Money falling in a manhole © LdF, Vetta, Getty Images

The adverse economic impact of a U.S. government shutdown was apparent in Europe as early as Monday, as major European indexes traded lower because of the impending government shutdown in the U.S. and chaos in the Italian parliament.

House Republicans sent a government spending bill to the Senate that would delay Obamacare for a year, which the Senate would not pass.

So starting Tuesday, the federal government has not been open for business, leaving approximately 800,000 federal employees on furlough, except for the military and essential services like Medicare. This is the first time in 17 years the government has closed, and the 17th since 1976.

Estimates on the economic impacts of the shutdown vary from $40 to $80 million a day, but share one similar prognostication: a government shutdown is bad for the economy. After a bruising half decade of crawling back from recession, it's unclear just how bad it will be.

Morgan Stanley's Vincent Reinhart and Ellen Zentner estimated the shutdown would have a direct impact on gross domestic product growth.

"Compensation of non-defense employees and civilian defense employees makes up about one-fifth of real federal spending and about 1.5% of GDP. Eliminate a third of that in a shutdown as non-exempt workers stay home, and GDP is haircut 0.5%. Annualized, this reduces quarterly GDP growth by around 0.15 percentage points per week of shutdown," they wrote in an analysis of the shutdown. 

Meanwhile, Mark Zandi of Moody's Analytics believes that a shutdown lasting three to four weeks would cut growth by 1.4 points. Without a shutdown, Zandi predicts that the economy would grow by 2.5% for the year. A prolonged shutdown would slide that growth to 2.3%.

According to the Congressional Research Service, the last government in 1995 and early 1996 shutdown, which lasted 26 days, removed $1.4 billion from the economy ($2.1 billion in today's dollars). Federal government contractors were hit especially hard, CRS found.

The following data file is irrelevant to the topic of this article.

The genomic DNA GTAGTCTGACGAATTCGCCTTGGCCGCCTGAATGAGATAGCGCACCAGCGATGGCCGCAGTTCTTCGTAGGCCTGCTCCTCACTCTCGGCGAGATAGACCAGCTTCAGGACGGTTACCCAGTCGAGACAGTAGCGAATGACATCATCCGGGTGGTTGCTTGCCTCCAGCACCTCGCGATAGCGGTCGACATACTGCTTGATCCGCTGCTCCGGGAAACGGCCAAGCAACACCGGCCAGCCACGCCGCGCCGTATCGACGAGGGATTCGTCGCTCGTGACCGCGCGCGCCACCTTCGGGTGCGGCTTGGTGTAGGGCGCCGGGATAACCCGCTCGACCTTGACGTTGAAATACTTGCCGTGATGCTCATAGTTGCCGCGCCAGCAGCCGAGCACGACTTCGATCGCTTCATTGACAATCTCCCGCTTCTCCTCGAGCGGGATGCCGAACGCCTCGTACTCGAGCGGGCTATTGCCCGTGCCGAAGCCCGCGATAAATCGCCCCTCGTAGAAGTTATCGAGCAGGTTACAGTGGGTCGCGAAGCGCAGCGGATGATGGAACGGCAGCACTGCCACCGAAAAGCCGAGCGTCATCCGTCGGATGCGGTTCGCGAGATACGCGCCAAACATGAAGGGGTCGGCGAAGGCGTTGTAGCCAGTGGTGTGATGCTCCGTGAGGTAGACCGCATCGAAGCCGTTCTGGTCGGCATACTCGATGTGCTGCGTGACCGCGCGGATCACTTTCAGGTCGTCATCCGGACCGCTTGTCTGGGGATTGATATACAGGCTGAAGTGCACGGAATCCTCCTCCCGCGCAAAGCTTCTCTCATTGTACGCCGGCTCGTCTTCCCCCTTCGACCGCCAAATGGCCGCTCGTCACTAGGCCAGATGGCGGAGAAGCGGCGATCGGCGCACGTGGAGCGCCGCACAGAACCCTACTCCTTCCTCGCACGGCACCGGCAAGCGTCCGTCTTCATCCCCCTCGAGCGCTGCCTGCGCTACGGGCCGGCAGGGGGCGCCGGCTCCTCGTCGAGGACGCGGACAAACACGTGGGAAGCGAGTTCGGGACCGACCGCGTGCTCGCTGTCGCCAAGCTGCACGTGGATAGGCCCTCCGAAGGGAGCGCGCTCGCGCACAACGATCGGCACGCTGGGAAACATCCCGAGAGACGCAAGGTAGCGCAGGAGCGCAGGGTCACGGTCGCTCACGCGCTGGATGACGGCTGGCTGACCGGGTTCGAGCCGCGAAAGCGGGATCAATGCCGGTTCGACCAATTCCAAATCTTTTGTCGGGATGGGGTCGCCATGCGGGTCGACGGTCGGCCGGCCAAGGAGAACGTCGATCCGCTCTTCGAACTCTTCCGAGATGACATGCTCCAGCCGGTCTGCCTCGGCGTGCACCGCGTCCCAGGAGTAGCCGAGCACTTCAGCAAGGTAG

"Of $18 billion in Washington, DC, area contracts, $3.7 billion (over 20%) reportedly were affected adversely by the funding lapse," CRS found in an August 2013 report.

The OMB estimated that the 27-day 1995-96 shutdown cost a total of $1.4 billion, or about $2 billion in today's dollars. Some of the lost revenue in fees and fines would eventually be recouped, according to MSNBC. Divide $2 billion by 27 and you get about $74 million a day.

Many unknowns

One of the reasons it is so hard to predict how the shutdown will hurt today's economy is that no one knows how long it will last. CRS found, for instance, that the federal courts would be able to operate for 10 days. After that, they would have to close. Other agencies are in similar positions.

But most federal employees would take a temporary hit. Only employees that provide an essential service will continue to work. According to an estimate by USA Today, about 41% of non-defense federal workers would be furloughed. The remaining 59% would continue to work.

They will eventually be paid when the shutdown ends. Congress could act to restore the pay for the time they missed, as it has in the past.

The same process affects the 1.4-million active-duty soldiers who will continue to show up for work each morning, but they won't be paid until the shutdown ends.

Mixed bag on stocks

The stock market could take a deep dive in the event of a long shutdown. Markets haven't taken a big hit yet, though, and stocks have not typically taken huge dips during past shutdowns.

Click here to become a fan of MSN Money on Facebook

According to the Associated Press, the S&P 500 index ($INX) dropped an average of 2.5% during past shutdowns that lasted 10 days or more. Shutdowns shorter than five days or less caused a 1.4% S&P decline. Surprisingly, during the 1995-1996 shutdown, the S&P actually rose 3%.

"If they shut the government down for two days, the world's not going to stop revolving," Ron Florance, deputy chief investment officer for Wells Fargo Private Bank, told the AP.

More from The Fiscal Times